News highlights, market trends, and original data analysis related to the U.S. retail food & beverage industry … by Jay Nargundkar
Despite the popularity of the “natural” food movement, what many consumers don’t know is that — unlike with “organic” — there is no strict U.S. government regulation of “natural” claims on food and beverage packaging. This has understandably led to consumer complaints over potentially misleading labeling. The latest shoe to drop was the recent announcement by Kashi, the health cereal/snacks brand owned by Kellogg, that they will remove “all natural” and “nothing artificial” claims from some of its products.
Reports the New York Times:
[Kellogg] agreed to drop the terms “all natural” and “nothing artificial” from some products in its Kashi line as part of a settlement agreement ending a class-action lawsuit. Plaintiffs in the lawsuit, filed in 2011 in California, said the company used those terms on Kashi products that contained ingredients like pyridoxine hydrochloride, calcium pantothenate and soy oil processed using hexane, a component of gasoline.
Such ingredients occur naturally — wheat germ and flaxseed are sources of pyridoxine hydrochloride, for example — but food companies, as well as makers of vitamins, often use synthetic versions to control costs and ensure consistent supplies.
Although there is no concern here related to food safety, manufacturers have been stepping away from “natural” claims recently to avoid backlash from close scrutiny of ingredient sources. Last November, the Wall Street Journal reported that “A growing number of food and drink companies…are quietly removing these claims from packages amid lawsuits challenging the “naturalness” of everything from potato chips to ice cream to granola bars.”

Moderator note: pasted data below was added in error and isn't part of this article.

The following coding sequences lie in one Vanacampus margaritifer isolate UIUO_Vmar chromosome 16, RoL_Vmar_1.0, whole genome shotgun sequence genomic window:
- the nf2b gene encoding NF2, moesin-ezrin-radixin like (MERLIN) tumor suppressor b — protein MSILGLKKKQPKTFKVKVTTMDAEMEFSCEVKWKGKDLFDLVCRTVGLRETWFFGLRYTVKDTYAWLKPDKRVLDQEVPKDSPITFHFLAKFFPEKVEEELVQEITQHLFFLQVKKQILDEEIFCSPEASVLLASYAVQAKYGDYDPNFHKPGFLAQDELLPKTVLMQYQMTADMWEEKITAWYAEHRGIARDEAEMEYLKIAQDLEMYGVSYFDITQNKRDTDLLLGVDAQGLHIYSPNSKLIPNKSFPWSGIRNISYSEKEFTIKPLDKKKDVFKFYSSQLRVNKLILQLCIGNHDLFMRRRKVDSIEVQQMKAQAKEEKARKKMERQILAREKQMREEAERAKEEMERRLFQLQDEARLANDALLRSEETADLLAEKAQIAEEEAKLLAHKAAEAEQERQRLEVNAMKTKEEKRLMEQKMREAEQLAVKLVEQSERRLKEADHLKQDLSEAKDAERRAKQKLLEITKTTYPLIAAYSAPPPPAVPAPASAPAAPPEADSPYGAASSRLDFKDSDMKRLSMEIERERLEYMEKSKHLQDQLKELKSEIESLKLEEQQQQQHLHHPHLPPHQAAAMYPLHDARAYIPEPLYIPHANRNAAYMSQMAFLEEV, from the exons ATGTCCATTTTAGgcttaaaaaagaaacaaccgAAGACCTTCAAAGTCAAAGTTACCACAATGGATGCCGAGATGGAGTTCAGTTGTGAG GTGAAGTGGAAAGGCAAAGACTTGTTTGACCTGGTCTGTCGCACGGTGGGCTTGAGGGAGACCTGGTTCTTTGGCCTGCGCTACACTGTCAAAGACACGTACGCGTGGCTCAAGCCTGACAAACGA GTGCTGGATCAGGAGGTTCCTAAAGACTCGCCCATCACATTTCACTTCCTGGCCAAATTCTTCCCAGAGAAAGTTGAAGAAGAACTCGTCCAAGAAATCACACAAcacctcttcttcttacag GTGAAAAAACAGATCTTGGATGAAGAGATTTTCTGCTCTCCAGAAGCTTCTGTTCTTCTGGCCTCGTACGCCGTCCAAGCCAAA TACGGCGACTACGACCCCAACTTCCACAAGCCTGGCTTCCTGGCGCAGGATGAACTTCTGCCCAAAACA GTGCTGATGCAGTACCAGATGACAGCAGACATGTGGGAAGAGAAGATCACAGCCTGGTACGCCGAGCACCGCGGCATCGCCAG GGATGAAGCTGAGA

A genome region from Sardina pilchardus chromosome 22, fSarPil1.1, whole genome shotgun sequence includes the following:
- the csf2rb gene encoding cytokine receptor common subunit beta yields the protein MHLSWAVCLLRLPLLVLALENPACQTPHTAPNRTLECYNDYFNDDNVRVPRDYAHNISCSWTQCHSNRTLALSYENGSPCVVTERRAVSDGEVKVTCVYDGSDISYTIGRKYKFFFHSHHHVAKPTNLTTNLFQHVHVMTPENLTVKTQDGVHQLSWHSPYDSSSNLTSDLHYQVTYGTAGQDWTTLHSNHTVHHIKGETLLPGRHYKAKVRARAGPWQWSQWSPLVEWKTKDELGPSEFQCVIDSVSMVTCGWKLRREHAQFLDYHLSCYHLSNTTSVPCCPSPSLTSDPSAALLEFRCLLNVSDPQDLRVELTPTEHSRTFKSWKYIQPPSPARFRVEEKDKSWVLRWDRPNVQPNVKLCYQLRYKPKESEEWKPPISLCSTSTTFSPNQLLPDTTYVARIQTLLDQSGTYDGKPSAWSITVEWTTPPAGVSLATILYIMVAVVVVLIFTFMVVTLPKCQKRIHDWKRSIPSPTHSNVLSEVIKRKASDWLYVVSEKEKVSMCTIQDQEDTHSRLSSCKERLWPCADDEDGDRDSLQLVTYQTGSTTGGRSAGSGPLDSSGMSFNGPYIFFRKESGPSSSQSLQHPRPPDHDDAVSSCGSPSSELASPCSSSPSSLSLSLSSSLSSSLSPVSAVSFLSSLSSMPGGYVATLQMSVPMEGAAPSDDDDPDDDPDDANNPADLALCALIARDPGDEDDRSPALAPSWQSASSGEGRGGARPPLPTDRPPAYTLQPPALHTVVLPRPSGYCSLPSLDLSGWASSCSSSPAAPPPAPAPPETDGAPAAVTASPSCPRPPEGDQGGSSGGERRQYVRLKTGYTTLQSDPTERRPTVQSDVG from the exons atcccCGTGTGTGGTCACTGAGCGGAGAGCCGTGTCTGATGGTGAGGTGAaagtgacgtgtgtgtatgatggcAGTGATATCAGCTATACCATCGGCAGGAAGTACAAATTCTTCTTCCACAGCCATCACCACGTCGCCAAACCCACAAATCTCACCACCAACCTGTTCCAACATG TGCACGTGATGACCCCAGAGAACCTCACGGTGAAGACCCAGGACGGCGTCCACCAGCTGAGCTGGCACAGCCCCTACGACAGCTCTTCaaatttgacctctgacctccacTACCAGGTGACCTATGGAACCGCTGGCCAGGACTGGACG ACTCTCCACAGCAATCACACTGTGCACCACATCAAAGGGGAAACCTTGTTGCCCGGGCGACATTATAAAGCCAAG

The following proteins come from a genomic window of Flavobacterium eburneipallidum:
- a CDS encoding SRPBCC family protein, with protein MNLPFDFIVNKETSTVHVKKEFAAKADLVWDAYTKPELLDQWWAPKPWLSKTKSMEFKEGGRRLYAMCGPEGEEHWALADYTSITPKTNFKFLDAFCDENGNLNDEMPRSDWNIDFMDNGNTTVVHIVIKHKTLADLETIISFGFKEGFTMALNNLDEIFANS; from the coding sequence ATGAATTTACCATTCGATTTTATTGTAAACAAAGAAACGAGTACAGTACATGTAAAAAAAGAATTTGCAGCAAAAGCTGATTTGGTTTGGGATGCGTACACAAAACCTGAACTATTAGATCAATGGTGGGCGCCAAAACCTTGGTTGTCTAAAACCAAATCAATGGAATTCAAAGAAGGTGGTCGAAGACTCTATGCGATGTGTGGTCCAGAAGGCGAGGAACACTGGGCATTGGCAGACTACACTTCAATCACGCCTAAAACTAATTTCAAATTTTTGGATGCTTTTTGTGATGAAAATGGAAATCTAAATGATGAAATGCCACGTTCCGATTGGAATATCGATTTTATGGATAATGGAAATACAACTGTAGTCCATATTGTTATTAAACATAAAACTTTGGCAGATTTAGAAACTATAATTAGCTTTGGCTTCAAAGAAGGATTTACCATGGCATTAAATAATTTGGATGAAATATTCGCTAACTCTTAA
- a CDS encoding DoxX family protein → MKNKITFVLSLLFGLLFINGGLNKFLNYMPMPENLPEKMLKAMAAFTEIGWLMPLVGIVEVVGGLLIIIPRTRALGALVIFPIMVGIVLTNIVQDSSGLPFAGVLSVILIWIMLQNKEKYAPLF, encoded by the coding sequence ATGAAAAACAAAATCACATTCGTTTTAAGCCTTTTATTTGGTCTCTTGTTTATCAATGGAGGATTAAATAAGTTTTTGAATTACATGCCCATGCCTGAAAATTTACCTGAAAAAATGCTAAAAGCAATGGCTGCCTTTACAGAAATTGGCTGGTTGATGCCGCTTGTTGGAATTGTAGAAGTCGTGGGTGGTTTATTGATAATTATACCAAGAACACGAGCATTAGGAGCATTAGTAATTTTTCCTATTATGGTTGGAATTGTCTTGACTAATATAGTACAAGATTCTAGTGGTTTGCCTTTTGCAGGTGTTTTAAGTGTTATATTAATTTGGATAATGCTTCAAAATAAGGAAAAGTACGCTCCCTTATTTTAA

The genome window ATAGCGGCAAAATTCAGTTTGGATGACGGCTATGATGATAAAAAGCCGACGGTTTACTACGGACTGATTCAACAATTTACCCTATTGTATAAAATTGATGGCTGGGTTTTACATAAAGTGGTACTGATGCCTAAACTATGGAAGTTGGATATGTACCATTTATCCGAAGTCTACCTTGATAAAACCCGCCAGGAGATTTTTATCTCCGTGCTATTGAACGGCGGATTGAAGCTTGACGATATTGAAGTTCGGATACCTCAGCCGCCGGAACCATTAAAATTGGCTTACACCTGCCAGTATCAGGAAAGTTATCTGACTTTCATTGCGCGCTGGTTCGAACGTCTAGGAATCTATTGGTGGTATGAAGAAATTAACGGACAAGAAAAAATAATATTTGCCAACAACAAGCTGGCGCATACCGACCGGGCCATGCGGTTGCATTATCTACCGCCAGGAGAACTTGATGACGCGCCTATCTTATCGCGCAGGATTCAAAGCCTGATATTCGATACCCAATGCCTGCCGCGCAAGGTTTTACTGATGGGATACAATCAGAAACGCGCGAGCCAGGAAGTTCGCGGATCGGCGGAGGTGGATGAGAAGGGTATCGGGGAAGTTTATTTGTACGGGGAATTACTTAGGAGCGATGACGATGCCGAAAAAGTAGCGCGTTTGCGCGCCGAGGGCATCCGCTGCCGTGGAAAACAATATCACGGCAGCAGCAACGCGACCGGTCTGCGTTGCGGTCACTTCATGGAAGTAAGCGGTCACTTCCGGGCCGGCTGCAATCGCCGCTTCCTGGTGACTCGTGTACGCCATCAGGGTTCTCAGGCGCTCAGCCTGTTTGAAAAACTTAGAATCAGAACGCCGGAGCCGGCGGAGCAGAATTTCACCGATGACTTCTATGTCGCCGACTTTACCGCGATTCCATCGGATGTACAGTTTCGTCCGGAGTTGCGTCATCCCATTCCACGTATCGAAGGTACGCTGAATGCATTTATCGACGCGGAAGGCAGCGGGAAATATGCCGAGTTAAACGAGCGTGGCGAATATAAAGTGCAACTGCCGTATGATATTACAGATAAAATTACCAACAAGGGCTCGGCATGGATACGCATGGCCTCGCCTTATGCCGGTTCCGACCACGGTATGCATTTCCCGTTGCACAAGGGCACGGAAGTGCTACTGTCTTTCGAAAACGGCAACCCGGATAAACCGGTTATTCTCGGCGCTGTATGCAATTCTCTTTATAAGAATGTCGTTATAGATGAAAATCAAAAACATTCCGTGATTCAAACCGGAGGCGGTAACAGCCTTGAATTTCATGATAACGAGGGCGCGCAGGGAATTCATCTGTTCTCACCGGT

In short, consumers have become wary of “natural” claims:
At least 100 lawsuits have been filed in the past two years challenging the natural claims of Unilever PLC’s Ben & Jerry’s, Kellogg Co.’s Kashi, Beam Inc.’s Skinnygirl alcohol drinks and dozens of other brands.
Only 22.1% of food products and 34% of beverage products launched in the U.S. during the first half of 2013 claimed to be “natural,” down from 30.4% and 45.5%, respectively, in 2009 according to Datamonitor. Though many Americans still want natural products, Datamonitor says only 47% view the claims as trustworthy.
There is the clear risk that “natural” has already become an empty buzzword that has lost its cachet to attract a certain type of consumer. Manufacturers will have to find other ways to emphasize positive characteristics about their products — or further adjust their ingredient line to meet demanding specifications. (Kashi, for what it’s worth, has bigger problems.)